Lester stopped in front of the class. “This is your first chance to show Drury and I how you are not only in flying, but in getting along with others and taking orders. Remember, there are eight reindeer and Rudolph up in the air together every year. Everyone needs to do their part in the team.”
“All right now. Everyone shift into your furs,” Drury said. “I’ll show you how it’s done as Lester explains.”
And suddenly, there were twelve young bucks and does and one older reindeer with an impressive rack. Lester, still in human form, looked over the group, differentiating the markings on the students.
Floyd had a darker chest then the other males. Daphne had no markings at all. Jimmy had a black ring around his left eye. The ones he and Drury were going to have difficulties with were the West twins, Bruce and Wayne. Even in shifted form they were identical, with bat shaped brown masks over their eyes. Now the names made sense.
“As you know, we fly by magic,” Lester began. “But, it’s not like we wave a hoof or nod our heads and suddenly we’re flying. We have to physically leap into the air and use our instincts to guide our bodies while up there.” He pointed across the field. “What I want you to do is run to the middle of the field and jump as high as you can. While you are in the air, concentrate on the feel of the wind. The closeness of the sky. Feel yourself between the Earth and the Heavens.” Lester looked at the deer. “We are Santa’s reindeer, using the air to make our way to other places, letting the updrafts in the air help us to fly.”
The students were staring out at the long, flat, snow field. Some of them looked nervous.
“Remember to keep running after you jump. You need to keep moving through the air. And don’t close your eyes.” Lester added. “Everyone must see where they are going. No crashes.”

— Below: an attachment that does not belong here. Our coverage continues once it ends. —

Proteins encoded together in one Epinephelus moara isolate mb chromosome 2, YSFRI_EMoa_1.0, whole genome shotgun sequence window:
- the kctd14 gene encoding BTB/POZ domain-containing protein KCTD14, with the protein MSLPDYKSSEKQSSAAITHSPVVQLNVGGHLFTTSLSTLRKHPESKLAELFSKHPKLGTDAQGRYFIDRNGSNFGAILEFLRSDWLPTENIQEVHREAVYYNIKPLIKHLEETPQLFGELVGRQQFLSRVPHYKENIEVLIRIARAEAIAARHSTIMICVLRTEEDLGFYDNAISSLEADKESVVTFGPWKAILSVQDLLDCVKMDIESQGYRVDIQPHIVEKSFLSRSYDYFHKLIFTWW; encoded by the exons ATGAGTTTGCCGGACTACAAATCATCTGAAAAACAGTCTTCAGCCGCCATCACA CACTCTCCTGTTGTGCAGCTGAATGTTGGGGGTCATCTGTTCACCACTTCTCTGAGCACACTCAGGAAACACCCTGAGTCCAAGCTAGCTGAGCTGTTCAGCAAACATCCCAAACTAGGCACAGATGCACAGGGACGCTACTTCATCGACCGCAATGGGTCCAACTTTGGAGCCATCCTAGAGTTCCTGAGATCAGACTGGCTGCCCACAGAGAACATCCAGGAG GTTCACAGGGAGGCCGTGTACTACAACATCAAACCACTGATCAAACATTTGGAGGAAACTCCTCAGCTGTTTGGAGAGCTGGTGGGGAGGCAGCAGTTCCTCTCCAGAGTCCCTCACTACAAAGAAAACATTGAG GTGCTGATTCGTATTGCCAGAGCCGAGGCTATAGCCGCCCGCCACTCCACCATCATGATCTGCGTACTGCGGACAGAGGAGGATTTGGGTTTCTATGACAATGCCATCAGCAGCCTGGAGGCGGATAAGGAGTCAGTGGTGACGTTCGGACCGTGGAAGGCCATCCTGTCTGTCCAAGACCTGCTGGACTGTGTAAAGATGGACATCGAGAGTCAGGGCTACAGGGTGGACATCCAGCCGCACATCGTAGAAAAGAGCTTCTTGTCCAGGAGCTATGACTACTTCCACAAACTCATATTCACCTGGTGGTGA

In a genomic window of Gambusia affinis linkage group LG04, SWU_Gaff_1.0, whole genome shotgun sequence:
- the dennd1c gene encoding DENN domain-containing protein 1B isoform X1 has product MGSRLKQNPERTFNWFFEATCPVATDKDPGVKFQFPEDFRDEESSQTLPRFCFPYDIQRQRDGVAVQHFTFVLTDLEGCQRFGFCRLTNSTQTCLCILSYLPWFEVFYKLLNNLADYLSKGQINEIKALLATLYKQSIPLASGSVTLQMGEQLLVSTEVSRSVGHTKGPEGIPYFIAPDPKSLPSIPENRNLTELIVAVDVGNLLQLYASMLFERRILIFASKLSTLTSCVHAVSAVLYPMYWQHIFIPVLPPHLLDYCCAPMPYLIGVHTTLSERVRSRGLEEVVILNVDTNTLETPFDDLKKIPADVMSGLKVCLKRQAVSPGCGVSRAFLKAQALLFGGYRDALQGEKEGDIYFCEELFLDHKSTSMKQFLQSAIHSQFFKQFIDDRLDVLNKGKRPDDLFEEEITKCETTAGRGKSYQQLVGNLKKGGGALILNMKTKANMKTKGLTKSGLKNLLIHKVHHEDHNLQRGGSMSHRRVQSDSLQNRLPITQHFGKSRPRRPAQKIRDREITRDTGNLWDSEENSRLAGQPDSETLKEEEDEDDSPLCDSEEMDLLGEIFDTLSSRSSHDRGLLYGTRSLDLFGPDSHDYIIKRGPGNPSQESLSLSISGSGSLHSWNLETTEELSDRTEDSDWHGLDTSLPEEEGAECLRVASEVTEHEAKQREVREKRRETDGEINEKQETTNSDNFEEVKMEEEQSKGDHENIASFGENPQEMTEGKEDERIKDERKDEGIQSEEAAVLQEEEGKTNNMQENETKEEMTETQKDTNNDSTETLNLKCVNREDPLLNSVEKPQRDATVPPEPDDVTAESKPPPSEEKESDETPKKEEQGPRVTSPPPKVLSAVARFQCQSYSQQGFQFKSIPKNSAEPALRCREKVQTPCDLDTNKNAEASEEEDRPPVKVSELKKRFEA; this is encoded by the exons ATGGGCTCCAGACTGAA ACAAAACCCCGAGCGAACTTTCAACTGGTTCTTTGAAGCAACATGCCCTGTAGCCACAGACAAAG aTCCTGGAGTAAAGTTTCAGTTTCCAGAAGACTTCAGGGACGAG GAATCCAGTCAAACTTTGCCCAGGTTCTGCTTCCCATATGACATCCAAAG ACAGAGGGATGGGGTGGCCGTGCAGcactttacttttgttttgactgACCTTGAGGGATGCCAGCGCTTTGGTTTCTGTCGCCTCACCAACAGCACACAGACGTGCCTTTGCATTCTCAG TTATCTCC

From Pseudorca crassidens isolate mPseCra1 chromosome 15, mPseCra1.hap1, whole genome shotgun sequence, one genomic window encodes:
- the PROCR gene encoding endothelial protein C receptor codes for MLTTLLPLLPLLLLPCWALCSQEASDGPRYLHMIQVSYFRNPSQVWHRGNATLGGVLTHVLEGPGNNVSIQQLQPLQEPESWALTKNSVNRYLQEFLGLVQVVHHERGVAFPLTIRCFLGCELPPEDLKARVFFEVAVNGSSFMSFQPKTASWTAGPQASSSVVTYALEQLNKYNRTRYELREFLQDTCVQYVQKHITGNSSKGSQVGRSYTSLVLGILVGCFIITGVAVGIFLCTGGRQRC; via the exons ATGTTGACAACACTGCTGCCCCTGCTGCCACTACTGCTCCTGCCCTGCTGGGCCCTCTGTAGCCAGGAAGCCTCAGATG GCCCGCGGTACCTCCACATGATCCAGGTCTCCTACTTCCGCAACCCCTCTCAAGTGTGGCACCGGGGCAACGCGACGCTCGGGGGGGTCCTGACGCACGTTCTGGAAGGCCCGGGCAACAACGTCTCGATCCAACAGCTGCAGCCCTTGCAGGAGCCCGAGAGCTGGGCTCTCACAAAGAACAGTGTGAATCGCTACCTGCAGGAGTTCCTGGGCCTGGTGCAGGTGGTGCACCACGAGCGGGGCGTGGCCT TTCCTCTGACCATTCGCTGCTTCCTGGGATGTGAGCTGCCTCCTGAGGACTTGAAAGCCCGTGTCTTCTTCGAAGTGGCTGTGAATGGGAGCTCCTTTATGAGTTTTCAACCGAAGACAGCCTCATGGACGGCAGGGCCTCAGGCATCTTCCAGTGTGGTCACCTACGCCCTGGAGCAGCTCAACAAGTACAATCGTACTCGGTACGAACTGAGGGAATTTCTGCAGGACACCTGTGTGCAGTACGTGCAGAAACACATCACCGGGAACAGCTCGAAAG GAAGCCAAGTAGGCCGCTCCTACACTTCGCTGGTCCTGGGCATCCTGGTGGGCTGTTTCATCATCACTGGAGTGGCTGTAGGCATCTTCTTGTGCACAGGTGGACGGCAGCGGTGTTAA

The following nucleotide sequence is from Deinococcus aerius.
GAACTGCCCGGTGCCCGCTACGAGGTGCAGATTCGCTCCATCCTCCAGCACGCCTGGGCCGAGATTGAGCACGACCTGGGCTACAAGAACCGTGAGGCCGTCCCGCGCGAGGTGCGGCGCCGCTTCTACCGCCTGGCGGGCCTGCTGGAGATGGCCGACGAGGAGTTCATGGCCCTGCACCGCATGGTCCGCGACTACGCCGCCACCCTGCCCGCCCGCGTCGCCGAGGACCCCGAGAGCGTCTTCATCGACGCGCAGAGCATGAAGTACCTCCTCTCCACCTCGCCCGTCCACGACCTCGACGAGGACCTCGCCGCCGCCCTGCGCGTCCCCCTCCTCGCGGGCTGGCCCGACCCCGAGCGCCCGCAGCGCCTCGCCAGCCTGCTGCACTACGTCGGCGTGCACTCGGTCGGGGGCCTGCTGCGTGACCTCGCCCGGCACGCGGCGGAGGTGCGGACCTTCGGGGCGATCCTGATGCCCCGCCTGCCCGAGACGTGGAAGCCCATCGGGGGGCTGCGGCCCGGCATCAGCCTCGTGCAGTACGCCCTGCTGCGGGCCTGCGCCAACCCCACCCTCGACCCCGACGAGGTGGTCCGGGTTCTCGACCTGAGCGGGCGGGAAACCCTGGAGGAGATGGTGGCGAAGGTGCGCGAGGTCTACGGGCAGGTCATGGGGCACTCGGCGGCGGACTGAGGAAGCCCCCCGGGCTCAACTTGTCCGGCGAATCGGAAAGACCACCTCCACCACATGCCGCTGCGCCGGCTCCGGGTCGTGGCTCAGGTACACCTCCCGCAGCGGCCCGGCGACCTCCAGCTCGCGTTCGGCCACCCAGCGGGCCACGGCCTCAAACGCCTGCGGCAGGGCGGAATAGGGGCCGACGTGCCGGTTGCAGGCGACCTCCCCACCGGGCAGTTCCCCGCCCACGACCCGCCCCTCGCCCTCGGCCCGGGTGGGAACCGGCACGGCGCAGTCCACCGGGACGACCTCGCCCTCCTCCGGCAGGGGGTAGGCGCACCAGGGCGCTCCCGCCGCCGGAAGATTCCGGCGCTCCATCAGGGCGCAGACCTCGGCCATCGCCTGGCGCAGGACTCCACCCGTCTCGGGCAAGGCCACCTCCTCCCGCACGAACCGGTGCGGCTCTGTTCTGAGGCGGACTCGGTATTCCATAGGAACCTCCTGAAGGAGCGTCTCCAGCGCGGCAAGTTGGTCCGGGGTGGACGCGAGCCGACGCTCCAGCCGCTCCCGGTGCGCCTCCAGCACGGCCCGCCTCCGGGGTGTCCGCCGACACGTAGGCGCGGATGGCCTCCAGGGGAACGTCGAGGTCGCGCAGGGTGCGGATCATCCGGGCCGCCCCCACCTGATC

A couple of the caribou snorted. “No need to laugh. It happens,” Lester said. “We’ve had a good crash or two on this training field.”
Drury joined him in front of the kids.
“Ready?” Lester asked. The students nodded. “Go for it.”
Drury turned and with a shake of his antlers, began running.
All eyes were on the deer as it ran to the middle of the field and leaped into the air. The leap carried it a few feet into the air, and as the deer continued running, he traveled higher and higher. Drury flew to the end of the field, turned and made his way back, over the heads of the class.
“Remember, keep running. If you don’t make it on the first try, do not worry about it.” Lester turned and looked at the students in line. “If you start falling, keep running. Land on your feet, if possible, and run the landing out. That way there’s less likelihood of any injury.”
The kids nodded their heads while still watching Drury fly around the field. A few pawed the ground.
“Landing after your flight.” Lester moved back in front of the class. He signaled Drury to come down. “Watch him begin his landing. See how he starts slowing his run? At the same time, Drury is feeling a downdraft in the wind.”
They watched as the deer came closer to the ground. His legs were still moving, and he continued to move them as he touched down. Then Drury trotted to stand next to Lester.
“The first time you begin to land, don’t stop moving your legs. If you do, you will drop very fast. Gravity is real,” Lester said. “Concentrate on the wind and the air. Feel it lower you to the ground. Feel it continue to guide you, even when you are on land.” Lester looked at the hopeful eyes of the deer in front of him. “Best of luck to all of you.”
“We’ll start at this end of the line.” Lester pointed to the nearest doe, Caprice. She was also the smallest deer in this class.
Caprice swallowed. Her eyes opened wide and she shook herself. Daphne, the other female student, gave her a little nudge on the shoulder for encouragement.
“Remember, keep running,” Lester said to her. “Think of the wind and the air. Picture yourself up in the sky.”
The little doe started running. As she approached mid-field, Caprice leaped into the air.
Lester held his breath for the little female. He watched her take-off. Good forward motion.
Caprice stayed in the air for a good ten seconds before starting to sink. Her legs had slowed down.
“Keep running!” Lester shouted. “Caprice! Move those hooves!”
Caprice shook her head and ran. She started lifting higher into the sky. The other students on the ground began pawing the ground and calling. Lester was happy the others were cheering Caprice on.